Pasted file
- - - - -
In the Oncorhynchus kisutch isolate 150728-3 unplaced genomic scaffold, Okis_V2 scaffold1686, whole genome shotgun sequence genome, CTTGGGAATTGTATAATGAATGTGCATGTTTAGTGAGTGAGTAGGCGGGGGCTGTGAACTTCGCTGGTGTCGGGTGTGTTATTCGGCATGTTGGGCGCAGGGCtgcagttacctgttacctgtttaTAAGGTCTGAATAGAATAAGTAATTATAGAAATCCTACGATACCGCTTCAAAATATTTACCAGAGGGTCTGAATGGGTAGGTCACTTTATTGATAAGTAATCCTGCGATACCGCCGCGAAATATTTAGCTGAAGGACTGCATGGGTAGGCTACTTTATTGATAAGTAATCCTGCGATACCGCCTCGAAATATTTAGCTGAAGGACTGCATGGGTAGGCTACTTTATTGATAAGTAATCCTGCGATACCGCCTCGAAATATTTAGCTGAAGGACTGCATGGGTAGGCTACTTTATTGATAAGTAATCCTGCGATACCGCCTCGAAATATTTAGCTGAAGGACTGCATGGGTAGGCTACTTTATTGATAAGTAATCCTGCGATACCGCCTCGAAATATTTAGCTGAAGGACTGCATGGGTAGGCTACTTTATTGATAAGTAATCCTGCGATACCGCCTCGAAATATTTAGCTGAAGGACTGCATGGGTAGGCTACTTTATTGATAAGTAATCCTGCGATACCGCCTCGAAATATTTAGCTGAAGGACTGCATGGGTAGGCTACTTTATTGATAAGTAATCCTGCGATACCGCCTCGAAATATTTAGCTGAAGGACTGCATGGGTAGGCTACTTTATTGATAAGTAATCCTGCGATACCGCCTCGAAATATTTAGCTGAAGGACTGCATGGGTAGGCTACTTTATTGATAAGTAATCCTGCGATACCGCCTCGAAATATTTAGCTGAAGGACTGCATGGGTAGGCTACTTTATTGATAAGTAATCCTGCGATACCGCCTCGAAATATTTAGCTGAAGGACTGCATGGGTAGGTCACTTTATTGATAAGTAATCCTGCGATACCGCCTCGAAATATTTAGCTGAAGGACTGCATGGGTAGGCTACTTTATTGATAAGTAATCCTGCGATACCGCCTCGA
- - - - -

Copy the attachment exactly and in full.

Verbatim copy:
In the Oncorhynchus kisutch isolate 150728-3 unplaced genomic scaffold, Okis_V2 scaffold1686, whole genome shotgun sequence genome, CTTGGGAATTGTATAATGAATGTGCATGTTTAGTGAGTGAGTAGGCGGGGGCTGTGAACTTCGCTGGTGTCGGGTGTGTTATTCGGCATGTTGGGCGCAGGGCtgcagttacctgttacctgtttaTAAGGTCTGAATAGAATAAGTAATTATAGAAATCCTACGATACCGCTTCAAAATATTTACCAGAGGGTCTGAATGGGTAGGTCACTTTATTGATAAGTAATCCTGCGATACCGCCGCGAAATATTTAGCTGAAGGACTGCATGGGTAGGCTACTTTATTGATAAGTAATCCTGCGATACCGCCTCGAAATATTTAGCTGAAGGACTGCATGGGTAGGCTACTTTATTGATAAGTAATCCTGCGATACCGCCTCGAAATATTTAGCTGAAGGACTGCATGGGTAGGCTACTTTATTGATAAGTAATCCTGCGATACCGCCTCGAAATATTTAGCTGAAGGACTGCATGGGTAGGCTACTTTATTGATAAGTAATCCTGCGATACCGCCTCGAAATATTTAGCTGAAGGACTGCATGGGTAGGCTACTTTATTGATAAGTAATCCTGCGATACCGCCTCGAAATATTTAGCTGAAGGACTGCATGGGTAGGCTACTTTATTGATAAGTAATCCTGCGATACCGCCTCGAAATATTTAGCTGAAGGACTGCATGGGTAGGCTACTTTATTGATAAGTAATCCTGCGATACCGCCTCGAAATATTTAGCTGAAGGACTGCATGGGTAGGCTACTTTATTGATAAGTAATCCTGCGATACCGCCTCGAAATATTTAGCTGAAGGACTGCATGGGTAGGCTACTTTATTGATAAGTAATCCTGCGATACCGCCTCGAAATATTTAGCTGAAGGACTGCATGGGTAGGCTACTTTATTGATAAGTAATCCTGCGATACCGCCTCGAAATATTTAGCTGAAGGACTGCATGGGTAGGTCACTTTATTGATAAGTAATCCTGCGATACCGCCTCGAAATATTTAGCTGAAGGACTGCATGGGTAGGCTACTTTATTGATAAGTAATCCTGCGATACCGCCTCGA